This is the wrong moment to cut EU bank capital rules
EU banks have been lobbying regulators to ease up on capital rules, warning that they will become permanently uncompetitive with US peers. Investors may be set to close that valuation gap for them.
I receive a note from Berenberg’s banks analysts offering feedback from meetings with 90 US and European investors and reporting a shift in sentiment towards European banks.
The research says that many generalist investors suddenly want to own European bank shares for the first time in many years.
These investors are coming round to the view that their net interest margins will improve more than previously hoped and that loan losses will stay low, allowing banks to generate “acceptable returns” as assets reprice and deposit hedges are re-invested at higher yields.
“Staple holdings of US banks among US investors are losing their luster in favour of European banks,” Berenberg suggests. “This reflects a reversal of historically stronger US growth (versus Europe) and a premature exhaustion of interest rate benefits for US banks.”
The report lands at an intriguing moment as European banks continue to lobby for lighter capital regulation, saying that stricter European rules have made their returns on equity uncompetitive next to large US rivals, whose shares trade at premiums to book value whereas many European banks for now still trade at discounts, sometimes substantial ones.
European banks continue to lobby for lighter capital regulation, saying that stricter European rules have made their returns on equity uncompetitive next to large US rivals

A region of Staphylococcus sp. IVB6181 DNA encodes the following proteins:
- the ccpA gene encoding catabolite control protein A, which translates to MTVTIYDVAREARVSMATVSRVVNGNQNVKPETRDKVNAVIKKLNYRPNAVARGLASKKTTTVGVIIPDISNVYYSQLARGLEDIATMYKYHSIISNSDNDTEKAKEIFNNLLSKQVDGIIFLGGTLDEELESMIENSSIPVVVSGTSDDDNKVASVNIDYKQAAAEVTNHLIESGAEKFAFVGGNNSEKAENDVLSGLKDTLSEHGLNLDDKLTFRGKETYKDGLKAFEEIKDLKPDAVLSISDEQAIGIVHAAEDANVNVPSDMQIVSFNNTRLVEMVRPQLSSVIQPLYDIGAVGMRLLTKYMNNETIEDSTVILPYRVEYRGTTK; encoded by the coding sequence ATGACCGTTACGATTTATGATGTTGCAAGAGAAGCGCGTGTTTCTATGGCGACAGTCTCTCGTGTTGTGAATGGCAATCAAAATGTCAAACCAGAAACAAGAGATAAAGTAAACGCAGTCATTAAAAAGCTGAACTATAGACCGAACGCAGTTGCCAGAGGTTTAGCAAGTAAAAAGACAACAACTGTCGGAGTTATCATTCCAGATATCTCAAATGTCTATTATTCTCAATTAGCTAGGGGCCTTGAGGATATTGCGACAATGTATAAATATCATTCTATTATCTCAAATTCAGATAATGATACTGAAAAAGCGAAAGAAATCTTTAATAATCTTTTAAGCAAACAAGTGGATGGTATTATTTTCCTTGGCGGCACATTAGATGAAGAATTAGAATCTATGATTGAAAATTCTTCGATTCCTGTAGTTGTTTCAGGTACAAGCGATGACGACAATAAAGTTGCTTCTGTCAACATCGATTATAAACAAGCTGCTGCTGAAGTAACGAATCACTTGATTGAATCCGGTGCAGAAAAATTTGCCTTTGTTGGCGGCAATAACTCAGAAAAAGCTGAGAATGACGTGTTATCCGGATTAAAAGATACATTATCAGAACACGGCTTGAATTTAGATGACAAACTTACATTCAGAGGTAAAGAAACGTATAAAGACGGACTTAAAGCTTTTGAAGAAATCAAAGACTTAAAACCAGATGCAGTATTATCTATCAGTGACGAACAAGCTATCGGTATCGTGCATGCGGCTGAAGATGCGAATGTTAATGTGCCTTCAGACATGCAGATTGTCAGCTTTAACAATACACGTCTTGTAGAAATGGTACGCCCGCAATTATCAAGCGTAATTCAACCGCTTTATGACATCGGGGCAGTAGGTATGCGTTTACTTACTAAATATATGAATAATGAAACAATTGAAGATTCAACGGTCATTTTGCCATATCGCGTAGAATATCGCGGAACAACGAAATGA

The argument has been rumbling for 15 years. European banks say they are being penalized for running large balance sheets of low-risk assets such as residential mortgages, which US banks can easily offload into a securitization market supported by the government sponsored entities, Fannie and Freddie.
Europe doesn’t have such a market.
However, European regulators long ago became suspicious that some banks may have been gaming their internal risk models and so have looked to set new floors.
When Deutsche Bank reported full year 2022 results at the start of February, chief executive Christian Sewing told analysts: “I am a bit disappointed about the regulatory environment we see in Europe.” He says that while regulators are right to focus on safety and soundness, “we also need to remain competitive.”
Sewing struck a more forthright tone in his speech to the European Banking Congress last November, when he said: “We urgently need to change course here if we do not want to rely primarily on foreign banks to finance Europe's future.”
Sewing launched a call to “recalibrate regulation in Europe”, warning about the inhibition of lending to support the green transition from potentially higher capital requirements through Basel III reforms as well as restrictions on leveraged finance.
More recently, the European Banking Federation (EBF) commissioned a report from Oliver Wyman on the impact of banking regulation on the EU economy.
Published at the end of January, this argues that because the EU market remains fragmented, the approach to determining bank capital requirements is more complex and less transparent than in the US, leading to uncertainty and banks retaining additional surplus capital.
Leading European banks tend to run with common equity tier 1 (CET1) around 15%, while large US banks are closer to 12%. European banks have liquidity coverage ratios at around 160% compared to 120% at US peers.